April 12, 2012 · 2 Comments
By Hamilton Nolan:
Golf-playing platitude generator Thomas Friedman has a grasp on the English language that would probably be described, by Thomas Friedman, as “a big tree in the forest swinging in the wind,” because Thomas Friedman is just a god damn nonsensical shame, as a writer.
Today, Tom Friedman explains what you need to know about the American presidential contest:
So far, the most accurate slogan for Obama’s campaign would have to be: “I’m not Mitt Romney.” And when you consider that Romney – a former liberal Republican governor – has spent the whole campaign disavowing his past, for the first time in history both candidates could legitimately run on the same slogan: “I’m not Mitt Romney.”
And that’s our problem. Romney has embraced the Republican budget drawn up by Representative Paul Ryan that proposes to shrink our long-term structural deficit in a way that not only would make the rich richer and the poor poorer but would deprive the country of the very discretionary spending required to do what we need most: nation-building at home. Sure, Ryan makes deep spending cuts to balance the budget in the long term. If I cut off both my thumbs, I’d also lose weight. But I’d also have a hard time getting another job.
1. ”Both candidates could legitimately run on the same slogan: ‘I’m not Mitt Romney.’ And that’s our problem.” Is it? Is that our problem? Because directly afterwards, and for the remainder of the column, you explain that the candidates’ budget plans are our problem. Whereas here you’re saying very directly that this slogan, which you made up, is our problem. The slogans that Tom Friedman makes up and puts in his widely-read newspaper column are my problem, I’ll grant you, because I am jealous that someone in my own profession can make an entire career out of writing one single column over and over again, and that that column can be dumb, on top of everything else. But this is more of a personal problem for me, rather than “our” problem.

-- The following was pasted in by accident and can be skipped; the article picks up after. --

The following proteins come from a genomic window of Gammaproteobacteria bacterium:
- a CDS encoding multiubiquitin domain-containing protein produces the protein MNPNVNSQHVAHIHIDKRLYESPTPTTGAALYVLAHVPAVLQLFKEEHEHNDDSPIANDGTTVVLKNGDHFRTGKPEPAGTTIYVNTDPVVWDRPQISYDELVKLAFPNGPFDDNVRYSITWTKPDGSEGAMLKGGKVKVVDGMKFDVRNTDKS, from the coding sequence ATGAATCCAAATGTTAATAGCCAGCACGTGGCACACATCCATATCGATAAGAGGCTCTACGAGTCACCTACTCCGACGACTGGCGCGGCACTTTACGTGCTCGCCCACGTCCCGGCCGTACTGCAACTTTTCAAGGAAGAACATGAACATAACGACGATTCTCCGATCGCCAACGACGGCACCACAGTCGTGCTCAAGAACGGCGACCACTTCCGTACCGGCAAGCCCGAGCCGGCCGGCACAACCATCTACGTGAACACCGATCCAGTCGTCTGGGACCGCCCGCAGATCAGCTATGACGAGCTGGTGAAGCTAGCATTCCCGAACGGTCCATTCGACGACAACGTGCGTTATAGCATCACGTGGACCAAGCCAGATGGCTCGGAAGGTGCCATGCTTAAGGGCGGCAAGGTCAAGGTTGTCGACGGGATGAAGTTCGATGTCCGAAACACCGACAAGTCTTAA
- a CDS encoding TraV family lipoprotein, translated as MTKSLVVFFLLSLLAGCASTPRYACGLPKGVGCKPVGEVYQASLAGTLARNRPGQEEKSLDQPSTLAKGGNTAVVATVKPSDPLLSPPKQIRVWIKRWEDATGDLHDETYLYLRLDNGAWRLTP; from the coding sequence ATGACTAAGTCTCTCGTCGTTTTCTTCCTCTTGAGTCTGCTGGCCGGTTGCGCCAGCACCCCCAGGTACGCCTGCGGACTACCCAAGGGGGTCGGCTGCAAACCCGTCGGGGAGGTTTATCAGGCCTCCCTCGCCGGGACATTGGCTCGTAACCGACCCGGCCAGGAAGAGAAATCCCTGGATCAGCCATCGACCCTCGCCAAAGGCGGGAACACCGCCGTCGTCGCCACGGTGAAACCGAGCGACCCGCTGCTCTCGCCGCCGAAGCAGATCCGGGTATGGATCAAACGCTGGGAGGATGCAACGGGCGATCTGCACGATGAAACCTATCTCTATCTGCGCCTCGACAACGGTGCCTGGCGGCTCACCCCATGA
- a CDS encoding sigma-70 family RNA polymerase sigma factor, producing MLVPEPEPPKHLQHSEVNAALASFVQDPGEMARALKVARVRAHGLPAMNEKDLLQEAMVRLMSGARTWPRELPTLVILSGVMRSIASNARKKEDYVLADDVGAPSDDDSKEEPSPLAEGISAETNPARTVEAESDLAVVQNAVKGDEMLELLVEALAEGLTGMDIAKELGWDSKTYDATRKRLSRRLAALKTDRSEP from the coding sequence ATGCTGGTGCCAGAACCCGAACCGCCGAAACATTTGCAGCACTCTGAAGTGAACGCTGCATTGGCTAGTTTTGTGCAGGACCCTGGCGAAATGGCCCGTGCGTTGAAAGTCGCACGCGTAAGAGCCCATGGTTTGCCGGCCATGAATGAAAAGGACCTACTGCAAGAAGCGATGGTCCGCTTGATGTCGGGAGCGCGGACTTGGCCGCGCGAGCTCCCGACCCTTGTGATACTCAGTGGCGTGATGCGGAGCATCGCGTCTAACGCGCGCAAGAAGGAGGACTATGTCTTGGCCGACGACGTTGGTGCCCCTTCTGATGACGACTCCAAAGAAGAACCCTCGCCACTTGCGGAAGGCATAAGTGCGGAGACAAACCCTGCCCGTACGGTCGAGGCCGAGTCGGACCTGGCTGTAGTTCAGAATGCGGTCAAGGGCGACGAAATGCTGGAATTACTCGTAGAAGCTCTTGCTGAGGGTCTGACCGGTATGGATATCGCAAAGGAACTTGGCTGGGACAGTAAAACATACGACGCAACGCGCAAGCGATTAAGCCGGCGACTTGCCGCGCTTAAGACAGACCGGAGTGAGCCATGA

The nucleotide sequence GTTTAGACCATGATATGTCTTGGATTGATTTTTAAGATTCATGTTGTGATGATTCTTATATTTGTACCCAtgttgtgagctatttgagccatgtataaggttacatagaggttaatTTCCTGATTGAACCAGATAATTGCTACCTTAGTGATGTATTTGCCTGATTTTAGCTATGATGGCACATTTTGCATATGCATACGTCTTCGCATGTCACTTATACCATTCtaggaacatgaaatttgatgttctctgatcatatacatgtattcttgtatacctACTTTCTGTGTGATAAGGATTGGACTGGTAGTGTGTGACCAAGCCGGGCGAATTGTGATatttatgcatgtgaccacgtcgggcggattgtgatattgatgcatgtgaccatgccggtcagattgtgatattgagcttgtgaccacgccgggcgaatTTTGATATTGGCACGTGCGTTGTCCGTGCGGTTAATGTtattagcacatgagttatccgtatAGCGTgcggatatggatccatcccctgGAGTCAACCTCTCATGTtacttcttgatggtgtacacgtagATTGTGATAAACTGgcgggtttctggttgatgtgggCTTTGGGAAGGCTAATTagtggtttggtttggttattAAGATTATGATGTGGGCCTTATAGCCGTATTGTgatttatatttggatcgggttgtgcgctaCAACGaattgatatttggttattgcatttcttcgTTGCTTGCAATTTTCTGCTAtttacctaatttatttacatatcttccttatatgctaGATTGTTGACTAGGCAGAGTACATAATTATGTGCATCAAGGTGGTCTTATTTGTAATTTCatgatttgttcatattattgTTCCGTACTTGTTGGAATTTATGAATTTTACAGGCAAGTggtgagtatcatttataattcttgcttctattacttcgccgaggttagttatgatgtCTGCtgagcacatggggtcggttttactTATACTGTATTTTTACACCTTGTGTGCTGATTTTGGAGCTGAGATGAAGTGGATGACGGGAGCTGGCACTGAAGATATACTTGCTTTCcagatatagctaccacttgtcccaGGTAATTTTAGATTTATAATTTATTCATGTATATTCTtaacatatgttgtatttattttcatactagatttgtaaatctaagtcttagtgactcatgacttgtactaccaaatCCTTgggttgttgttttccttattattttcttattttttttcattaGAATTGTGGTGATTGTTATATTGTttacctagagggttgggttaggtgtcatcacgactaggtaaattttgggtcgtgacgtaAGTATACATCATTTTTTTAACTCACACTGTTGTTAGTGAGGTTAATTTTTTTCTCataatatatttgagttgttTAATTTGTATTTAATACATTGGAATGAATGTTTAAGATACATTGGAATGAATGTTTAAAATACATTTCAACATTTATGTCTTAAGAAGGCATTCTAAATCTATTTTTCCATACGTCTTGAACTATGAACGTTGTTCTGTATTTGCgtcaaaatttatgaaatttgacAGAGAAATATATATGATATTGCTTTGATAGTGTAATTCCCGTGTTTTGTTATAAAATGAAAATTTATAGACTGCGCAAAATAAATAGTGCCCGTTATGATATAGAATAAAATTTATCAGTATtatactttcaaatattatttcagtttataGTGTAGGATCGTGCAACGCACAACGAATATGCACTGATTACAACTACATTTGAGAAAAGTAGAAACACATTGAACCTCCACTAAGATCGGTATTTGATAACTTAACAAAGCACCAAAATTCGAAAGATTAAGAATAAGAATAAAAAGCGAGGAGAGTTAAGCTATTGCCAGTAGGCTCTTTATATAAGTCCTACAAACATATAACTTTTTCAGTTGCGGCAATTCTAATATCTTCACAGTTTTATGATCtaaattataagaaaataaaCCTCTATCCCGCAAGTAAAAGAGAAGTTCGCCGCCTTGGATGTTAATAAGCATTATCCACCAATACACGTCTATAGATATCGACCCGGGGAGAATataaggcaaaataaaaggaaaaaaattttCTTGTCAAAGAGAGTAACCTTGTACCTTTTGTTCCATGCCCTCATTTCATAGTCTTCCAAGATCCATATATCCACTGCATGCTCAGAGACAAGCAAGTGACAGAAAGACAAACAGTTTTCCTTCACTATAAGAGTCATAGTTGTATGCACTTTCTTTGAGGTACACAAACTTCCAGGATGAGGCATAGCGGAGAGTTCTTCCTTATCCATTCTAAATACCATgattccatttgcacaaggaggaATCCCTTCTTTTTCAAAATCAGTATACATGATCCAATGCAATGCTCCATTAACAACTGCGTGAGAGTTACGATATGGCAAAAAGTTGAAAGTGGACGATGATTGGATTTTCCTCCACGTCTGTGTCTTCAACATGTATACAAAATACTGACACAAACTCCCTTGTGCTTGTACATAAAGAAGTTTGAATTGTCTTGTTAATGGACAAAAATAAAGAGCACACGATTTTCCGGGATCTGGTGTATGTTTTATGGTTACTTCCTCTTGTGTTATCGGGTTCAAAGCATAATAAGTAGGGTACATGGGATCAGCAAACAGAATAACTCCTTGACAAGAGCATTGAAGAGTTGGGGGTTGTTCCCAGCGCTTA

2. ”Sure, Ryan makes deep spending cuts to balance the budget in the long term. If I cut off both my thumbs, I’d also lose weight. But I’d also have a hard time getting another job.” Sure, [innocuous factoid]. If I [activity that Tom Friedman believes to be qualitatively comparable to previous factoid, but is not], I’d also [activity bizarrely unrelated not only to original factoid but also to the preceding activity which ostensibly set up this whole comparison]. But I’d also [consequence of preceding bizarre activity which is wholly unconnected to the original premise of this thought, rendering the "also" in this sentence some sort of cruel joke, on all of us, who are reading].
Could Tom Friedman still get another job after he cut off his own thumbs? Let’s find out.